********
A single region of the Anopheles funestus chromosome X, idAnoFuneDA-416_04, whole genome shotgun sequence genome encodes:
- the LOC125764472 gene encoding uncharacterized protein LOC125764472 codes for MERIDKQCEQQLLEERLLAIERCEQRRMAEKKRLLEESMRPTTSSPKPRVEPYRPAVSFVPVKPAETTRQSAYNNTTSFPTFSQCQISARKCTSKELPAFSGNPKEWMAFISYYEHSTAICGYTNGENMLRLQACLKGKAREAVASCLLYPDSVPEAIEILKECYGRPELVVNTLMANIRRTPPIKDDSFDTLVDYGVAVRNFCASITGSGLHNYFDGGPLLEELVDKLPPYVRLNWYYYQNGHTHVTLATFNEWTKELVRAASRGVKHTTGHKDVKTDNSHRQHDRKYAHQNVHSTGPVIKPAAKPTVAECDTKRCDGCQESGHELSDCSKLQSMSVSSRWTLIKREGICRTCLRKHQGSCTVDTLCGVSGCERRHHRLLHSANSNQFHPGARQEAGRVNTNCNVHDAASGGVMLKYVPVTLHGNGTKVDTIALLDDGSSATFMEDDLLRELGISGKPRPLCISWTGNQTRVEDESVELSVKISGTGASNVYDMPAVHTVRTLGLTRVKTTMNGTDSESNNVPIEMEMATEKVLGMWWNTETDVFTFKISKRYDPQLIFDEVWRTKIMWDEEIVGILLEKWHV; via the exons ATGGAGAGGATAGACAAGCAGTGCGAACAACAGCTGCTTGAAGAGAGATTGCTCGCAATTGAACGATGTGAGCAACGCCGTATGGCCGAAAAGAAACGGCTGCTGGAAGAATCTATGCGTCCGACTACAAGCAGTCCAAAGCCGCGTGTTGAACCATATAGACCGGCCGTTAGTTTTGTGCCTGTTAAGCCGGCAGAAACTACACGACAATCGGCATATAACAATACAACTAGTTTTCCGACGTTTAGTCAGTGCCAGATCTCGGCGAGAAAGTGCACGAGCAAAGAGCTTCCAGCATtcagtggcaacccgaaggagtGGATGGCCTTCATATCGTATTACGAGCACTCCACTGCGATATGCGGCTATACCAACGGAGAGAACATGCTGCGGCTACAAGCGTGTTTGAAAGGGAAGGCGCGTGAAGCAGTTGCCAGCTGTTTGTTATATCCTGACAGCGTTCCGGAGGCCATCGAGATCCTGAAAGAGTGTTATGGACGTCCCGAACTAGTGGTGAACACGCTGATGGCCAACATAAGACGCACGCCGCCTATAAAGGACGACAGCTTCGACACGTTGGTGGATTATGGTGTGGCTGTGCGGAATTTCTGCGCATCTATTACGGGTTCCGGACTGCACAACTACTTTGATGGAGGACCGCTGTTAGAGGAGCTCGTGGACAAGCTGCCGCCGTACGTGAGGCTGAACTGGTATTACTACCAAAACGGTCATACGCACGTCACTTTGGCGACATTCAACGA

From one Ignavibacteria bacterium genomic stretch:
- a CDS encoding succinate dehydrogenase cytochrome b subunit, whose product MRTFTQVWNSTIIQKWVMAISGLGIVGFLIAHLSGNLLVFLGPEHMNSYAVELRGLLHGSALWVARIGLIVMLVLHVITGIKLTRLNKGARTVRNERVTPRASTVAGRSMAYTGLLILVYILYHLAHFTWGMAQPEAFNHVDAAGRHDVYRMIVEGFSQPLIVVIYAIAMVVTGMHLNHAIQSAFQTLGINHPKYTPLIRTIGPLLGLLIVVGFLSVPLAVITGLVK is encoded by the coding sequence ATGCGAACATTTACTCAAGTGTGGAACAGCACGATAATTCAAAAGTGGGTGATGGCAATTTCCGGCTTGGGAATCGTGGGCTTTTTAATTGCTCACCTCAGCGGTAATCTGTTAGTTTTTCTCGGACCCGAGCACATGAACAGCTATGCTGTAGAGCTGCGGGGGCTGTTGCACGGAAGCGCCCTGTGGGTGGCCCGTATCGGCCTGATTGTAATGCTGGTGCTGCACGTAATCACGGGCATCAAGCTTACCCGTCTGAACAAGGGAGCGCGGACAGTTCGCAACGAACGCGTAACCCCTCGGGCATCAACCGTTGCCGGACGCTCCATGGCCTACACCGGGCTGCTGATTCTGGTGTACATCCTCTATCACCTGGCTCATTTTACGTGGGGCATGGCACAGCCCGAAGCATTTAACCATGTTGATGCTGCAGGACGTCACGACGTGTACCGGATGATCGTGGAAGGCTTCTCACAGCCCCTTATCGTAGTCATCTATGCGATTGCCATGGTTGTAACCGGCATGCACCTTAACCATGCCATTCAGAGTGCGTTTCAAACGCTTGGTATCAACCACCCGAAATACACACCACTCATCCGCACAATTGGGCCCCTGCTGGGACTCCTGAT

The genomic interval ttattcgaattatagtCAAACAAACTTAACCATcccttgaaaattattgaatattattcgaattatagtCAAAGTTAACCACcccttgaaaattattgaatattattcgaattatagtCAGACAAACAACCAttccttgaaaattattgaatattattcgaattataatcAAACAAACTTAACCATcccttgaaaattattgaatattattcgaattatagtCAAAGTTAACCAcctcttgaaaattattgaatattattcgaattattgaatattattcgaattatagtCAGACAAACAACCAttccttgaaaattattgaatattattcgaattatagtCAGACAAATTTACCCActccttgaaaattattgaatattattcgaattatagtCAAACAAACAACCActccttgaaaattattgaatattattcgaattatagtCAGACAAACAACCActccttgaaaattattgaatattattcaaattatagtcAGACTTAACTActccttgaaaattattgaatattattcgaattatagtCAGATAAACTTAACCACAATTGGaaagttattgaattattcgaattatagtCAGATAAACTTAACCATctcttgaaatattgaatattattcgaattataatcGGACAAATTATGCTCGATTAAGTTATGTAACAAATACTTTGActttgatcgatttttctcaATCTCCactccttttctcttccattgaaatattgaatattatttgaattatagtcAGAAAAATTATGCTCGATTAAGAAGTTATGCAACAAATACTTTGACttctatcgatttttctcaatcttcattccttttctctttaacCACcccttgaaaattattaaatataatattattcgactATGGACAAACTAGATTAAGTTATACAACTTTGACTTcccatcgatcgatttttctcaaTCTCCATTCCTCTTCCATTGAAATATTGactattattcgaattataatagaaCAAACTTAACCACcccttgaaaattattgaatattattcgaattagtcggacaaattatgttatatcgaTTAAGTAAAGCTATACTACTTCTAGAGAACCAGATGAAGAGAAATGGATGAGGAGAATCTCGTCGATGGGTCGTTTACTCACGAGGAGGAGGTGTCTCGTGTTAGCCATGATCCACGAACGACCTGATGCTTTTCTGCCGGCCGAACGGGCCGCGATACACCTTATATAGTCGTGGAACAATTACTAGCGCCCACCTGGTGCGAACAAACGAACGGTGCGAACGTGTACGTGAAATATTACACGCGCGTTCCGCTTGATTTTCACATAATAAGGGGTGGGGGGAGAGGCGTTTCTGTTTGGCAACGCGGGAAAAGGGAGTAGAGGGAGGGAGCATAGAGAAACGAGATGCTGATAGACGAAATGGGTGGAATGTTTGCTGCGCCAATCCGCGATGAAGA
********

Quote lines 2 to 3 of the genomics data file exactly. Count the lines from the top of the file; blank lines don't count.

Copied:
- the LOC125764472 gene encoding uncharacterized protein LOC125764472 codes for MERIDKQCEQQLLEERLLAIERCEQRRMAEKKRLLEESMRPTTSSPKPRVEPYRPAVSFVPVKPAETTRQSAYNNTTSFPTFSQCQISARKCTSKELPAFSGNPKEWMAFISYYEHSTAICGYTNGENMLRLQACLKGKAREAVASCLLYPDSVPEAIEILKECYGRPELVVNTLMANIRRTPPIKDDSFDTLVDYGVAVRNFCASITGSGLHNYFDGGPLLEELVDKLPPYVRLNWYYYQNGHTHVTLATFNEWTKELVRAASRGVKHTTGHKDVKTDNSHRQHDRKYAHQNVHSTGPVIKPAAKPTVAECDTKRCDGCQESGHELSDCSKLQSMSVSSRWTLIKREGICRTCLRKHQGSCTVDTLCGVSGCERRHHRLLHSANSNQFHPGARQEAGRVNTNCNVHDAASGGVMLKYVPVTLHGNGTKVDTIALLDDGSSATFMEDDLLRELGISGKPRPLCISWTGNQTRVEDESVELSVKISGTGASNVYDMPAVHTVRTLGLTRVKTTMNGTDSESNNVPIEMEMATEKVLGMWWNTETDVFTFKISKRYDPQLIFDEVWRTKIMWDEEIVGILLEKWHV; via the exons ATGGAGAGGATAGACAAGCAGTGCGAACAACAGCTGCTTGAAGAGAGATTGCTCGCAATTGAACGATGTGAGCAACGCCGTATGGCCGAAAAGAAACGGCTGCTGGAAGAATCTATGCGTCCGACTACAAGCAGTCCAAAGCCGCGTGTTGAACCATATAGACCGGCCGTTAGTTTTGTGCCTGTTAAGCCGGCAGAAACTACACGACAATCGGCATATAACAATACAACTAGTTTTCCGACGTTTAGTCAGTGCCAGATCTCGGCGAGAAAGTGCACGAGCAAAGAGCTTCCAGCATtcagtggcaacccgaaggagtGGATGGCCTTCATATCGTATTACGAGCACTCCACTGCGATATGCGGCTATACCAACGGAGAGAACATGCTGCGGCTACAAGCGTGTTTGAAAGGGAAGGCGCGTGAAGCAGTTGCCAGCTGTTTGTTATATCCTGACAGCGTTCCGGAGGCCATCGAGATCCTGAAAGAGTGTTATGGACGTCCCGAACTAGTGGTGAACACGCTGATGGCCAACATAAGACGCACGCCGCCTATAAAGGACGACAGCTTCGACACGTTGGTGGATTATGGTGTGGCTGTGCGGAATTTCTGCGCATCTATTACGGGTTCCGGACTGCACAACTACTTTGATGGAGGACCGCTGTTAGAGGAGCTCGTGGACAAGCTGCCGCCGTACGTGAGGCTGAACTGGTATTACTACCAAAACGGTCATACGCACGTCACTTTGGCGACATTCAACGA

From one Ignavibacteria bacterium genomic stretch: